This was when I started to become a happy person again. I began to enjoy spending time with friends and family, especially my daughters. I started a happy, healthy relationship with someone who had stuck around for a long time while I “wasn’t ready”. I even began to look like the old me again, the pale skeleton was going away.
So that could have been my happy ending – but it’s not. Without knowing it – I needed more than that.
As I was feeling better, I was thinking a lot about what my girls and I had been through. All of my stories were swirling around in my head.
I thought that maybe I should start writing them all down. My first thought was a journal but then I thought that maybe I should start a blog. So, I did. Without even thinking about it. I literally googled “how to start a blog” and I just followed the instructions. I called it “The Widow Wears Pink”.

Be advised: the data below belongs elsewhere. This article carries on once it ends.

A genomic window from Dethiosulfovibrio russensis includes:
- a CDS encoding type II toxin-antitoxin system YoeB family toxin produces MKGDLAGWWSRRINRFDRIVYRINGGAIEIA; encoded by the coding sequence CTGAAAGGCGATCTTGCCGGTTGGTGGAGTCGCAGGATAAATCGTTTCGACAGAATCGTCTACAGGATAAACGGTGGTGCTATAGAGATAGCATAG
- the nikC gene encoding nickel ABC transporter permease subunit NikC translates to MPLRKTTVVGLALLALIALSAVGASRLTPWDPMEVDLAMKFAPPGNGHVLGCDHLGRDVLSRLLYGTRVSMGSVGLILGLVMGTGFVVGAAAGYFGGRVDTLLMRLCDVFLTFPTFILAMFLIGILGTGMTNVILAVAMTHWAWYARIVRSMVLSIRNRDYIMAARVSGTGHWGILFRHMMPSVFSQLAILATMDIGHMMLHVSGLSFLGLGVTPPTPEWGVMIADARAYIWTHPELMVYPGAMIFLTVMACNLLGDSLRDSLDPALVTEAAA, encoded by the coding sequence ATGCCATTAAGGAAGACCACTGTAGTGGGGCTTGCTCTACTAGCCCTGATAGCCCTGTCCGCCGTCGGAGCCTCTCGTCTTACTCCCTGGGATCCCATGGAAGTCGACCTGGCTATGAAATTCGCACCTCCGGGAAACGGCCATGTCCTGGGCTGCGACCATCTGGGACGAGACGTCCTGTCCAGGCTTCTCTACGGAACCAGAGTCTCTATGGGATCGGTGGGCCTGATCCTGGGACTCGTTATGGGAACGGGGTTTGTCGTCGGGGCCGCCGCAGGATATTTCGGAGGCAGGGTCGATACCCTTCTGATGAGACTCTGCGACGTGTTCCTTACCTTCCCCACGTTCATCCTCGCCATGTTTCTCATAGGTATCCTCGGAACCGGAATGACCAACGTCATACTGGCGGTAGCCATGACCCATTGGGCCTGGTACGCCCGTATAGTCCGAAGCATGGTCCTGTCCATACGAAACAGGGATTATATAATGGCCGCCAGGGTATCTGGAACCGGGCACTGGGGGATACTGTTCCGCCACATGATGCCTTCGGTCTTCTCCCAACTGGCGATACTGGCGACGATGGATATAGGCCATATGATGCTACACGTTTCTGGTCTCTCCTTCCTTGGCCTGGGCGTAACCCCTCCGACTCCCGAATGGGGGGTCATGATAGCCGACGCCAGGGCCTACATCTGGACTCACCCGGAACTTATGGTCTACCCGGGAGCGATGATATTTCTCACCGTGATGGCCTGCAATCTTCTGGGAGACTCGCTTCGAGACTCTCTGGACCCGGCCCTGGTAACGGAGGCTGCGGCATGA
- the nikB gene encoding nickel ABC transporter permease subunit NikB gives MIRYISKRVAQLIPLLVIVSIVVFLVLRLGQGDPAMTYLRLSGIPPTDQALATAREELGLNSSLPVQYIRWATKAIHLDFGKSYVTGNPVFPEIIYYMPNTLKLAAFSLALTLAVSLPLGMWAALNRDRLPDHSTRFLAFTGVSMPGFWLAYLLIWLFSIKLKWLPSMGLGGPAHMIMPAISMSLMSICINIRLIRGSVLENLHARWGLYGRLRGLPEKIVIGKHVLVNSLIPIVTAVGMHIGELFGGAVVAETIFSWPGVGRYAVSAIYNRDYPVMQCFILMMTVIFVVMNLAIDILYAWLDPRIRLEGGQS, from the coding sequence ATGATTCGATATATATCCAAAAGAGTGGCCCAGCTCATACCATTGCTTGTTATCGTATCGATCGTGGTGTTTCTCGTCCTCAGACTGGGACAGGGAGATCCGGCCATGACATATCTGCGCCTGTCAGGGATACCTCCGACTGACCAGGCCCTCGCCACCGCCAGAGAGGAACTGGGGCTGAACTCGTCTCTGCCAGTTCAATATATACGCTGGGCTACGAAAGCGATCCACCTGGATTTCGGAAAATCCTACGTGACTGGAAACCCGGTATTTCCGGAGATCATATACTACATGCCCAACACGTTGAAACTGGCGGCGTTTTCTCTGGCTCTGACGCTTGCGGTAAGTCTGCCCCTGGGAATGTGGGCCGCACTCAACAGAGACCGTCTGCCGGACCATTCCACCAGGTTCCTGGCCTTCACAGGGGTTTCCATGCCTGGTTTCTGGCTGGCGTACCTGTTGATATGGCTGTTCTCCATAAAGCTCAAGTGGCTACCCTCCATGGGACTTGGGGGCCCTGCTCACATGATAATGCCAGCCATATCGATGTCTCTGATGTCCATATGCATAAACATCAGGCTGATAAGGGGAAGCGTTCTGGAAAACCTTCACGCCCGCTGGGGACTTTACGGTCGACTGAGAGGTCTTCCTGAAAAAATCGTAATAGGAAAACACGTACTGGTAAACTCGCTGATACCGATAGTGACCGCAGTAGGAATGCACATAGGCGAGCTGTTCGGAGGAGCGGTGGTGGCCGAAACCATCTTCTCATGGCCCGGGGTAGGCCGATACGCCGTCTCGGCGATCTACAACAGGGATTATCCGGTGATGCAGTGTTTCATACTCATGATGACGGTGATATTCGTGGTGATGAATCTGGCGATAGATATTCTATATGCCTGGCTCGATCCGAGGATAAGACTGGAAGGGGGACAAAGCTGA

I wrote my first post and hit “publish” before I had the chance to change my mind.
I shared it on Facebook and people actually read it. It was mostly my friends and family but it was a start.
I kept writing and I got more readers. The words came pouring out of me. I was constantly writing and telling my story. People were interested.
Soon after, what I wanted to happen did happen – my blog started reaching other widows. I was hearing from people from all over the country who unfortunately found themselves in a similar situation to mine. When they would tell me that reading my blog was helping them, that they felt less alone – it brought tears to my eyes. Helping others gave me an incredible feeling.
I wanted to reach more people. I found someone who taught me how to have my essays published on other sites with much larger audiences. I submitted my work and it was being accepted. I found out that I was a pretty good writer – something that I never knew about myself. I was now doing something I loved and was good at. Besides raising my daughters, I don’t believe I ever had that before. I found myself. It was a fabulous feeling.
The best part about all of this is that my girls witnessed this. They saw me transform into a happy, busy, independent woman.